Once you’ve decided the time is right for purchasing a new home, the first thing you’ll probably do is set a budget for how much you can afford. While the purchase price of a home certainly is important, you shouldn’t rely on that number alone.
Many homeowners know to add expenses such as closing costs into their budget. However, there are many other costs that can come with a new home that people often overlook. When planning a budget for your new home, make sure you remember to factor in the following:
Higher utility bills
If you’re looking for a home with more space, keep in mind those extra rooms will add to your heating and cooling bills. Additional rooms also mean more lights and other items using electricity. Even if you’re not moving into a larger home, it’s still important to think about how utility bills may change. Something as simple as switching from gas to electric or vice versa can mean an unexpected surprise when the first bill comes.
Lawn maintenance costs
If you’re planning on buying your first home, that probably means you’ll need to buy your first lawnmower, weed trimmer, sprinkler and so on. Keeping the lawn green may affect your monthly water bills; so don’t forget to budget accordingly. If your new home will have a larger lawn, you may also want to consider what a lawn service would cost, in case you decide caring for all that extra turf is too hard to handle on your own.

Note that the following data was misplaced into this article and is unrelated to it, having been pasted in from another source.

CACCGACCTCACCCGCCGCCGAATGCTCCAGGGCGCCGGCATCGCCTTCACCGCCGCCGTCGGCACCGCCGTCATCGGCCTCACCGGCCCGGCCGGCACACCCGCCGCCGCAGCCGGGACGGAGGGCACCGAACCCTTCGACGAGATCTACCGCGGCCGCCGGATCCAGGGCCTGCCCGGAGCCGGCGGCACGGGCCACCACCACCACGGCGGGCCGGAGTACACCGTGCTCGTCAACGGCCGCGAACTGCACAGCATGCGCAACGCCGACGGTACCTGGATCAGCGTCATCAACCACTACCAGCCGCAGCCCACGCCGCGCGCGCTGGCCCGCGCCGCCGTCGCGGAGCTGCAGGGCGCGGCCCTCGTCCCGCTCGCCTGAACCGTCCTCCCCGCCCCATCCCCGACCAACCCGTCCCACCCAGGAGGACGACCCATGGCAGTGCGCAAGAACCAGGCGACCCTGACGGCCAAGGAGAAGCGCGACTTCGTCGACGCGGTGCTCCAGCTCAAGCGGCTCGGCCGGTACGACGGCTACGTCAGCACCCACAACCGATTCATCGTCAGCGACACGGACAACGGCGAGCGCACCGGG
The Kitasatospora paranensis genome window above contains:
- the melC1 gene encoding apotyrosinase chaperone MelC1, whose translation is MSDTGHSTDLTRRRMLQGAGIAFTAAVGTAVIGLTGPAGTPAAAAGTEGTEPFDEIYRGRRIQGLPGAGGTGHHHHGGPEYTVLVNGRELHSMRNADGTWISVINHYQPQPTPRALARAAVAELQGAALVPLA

New appliances and repairs
If your new home will come with appliances, that certainly can be a bonus. Over time, those appliances may need repairs, especially if they are not brand new. Or, you may decide the refrigerator or dishwasher in your new home needs an upgrade.
No one wants to move into a new home and discover an uninvited colony of ants in the kitchen. While home inspections can help catch pest problems, they’re not 100 percent foolproof, especially since some critters prefer to come out at night. Make sure you have wiggle room in your budget to pay for the removal of any such unwelcome guests you might discover after moving in.
Just because a home is move-in ready when you purchase it, doesn’t mean it will stay in perfect condition forever. Every homeowner should plan for unexpected repairs on an annual basis. A good rule of thumb is to budget one to two percent of your mortgage per year for repairs.
Of course, a new house means a new home insurance rate. However, it’s important to think about how a new home will affect other insurance policies as well. If it’s important to you to have a life insurance plan that can cover the remainder of an existing mortgage, a new home may mean you’ll need to increase your existing coverage. If you need help making insurance decisions, our Capitol Agency Insurance representatives will gladly help design a coverage plan that’s right for you.
Many people overlook how quickly extra costs can add up before you’ve even moved into a new home. If you’re planning on using a moving company, research what the costs will be for labor, trucks and mileage so you’re not surprised when the bill arrives. If you’re skipping the professional movers and relying on the help of friends, don’t forget you’ll need to entice them with drinks and snacks.
Once you’re moved in, you’ll want to make the new house a home. This may mean new curtains, additional furniture, pictures to cover the walls and more. When looking at potential homes, factor in how much more stuff you’ll need to buy to make it a comfortable space for your family.
Can you think of other unexpected home ownership expenses? Share them here!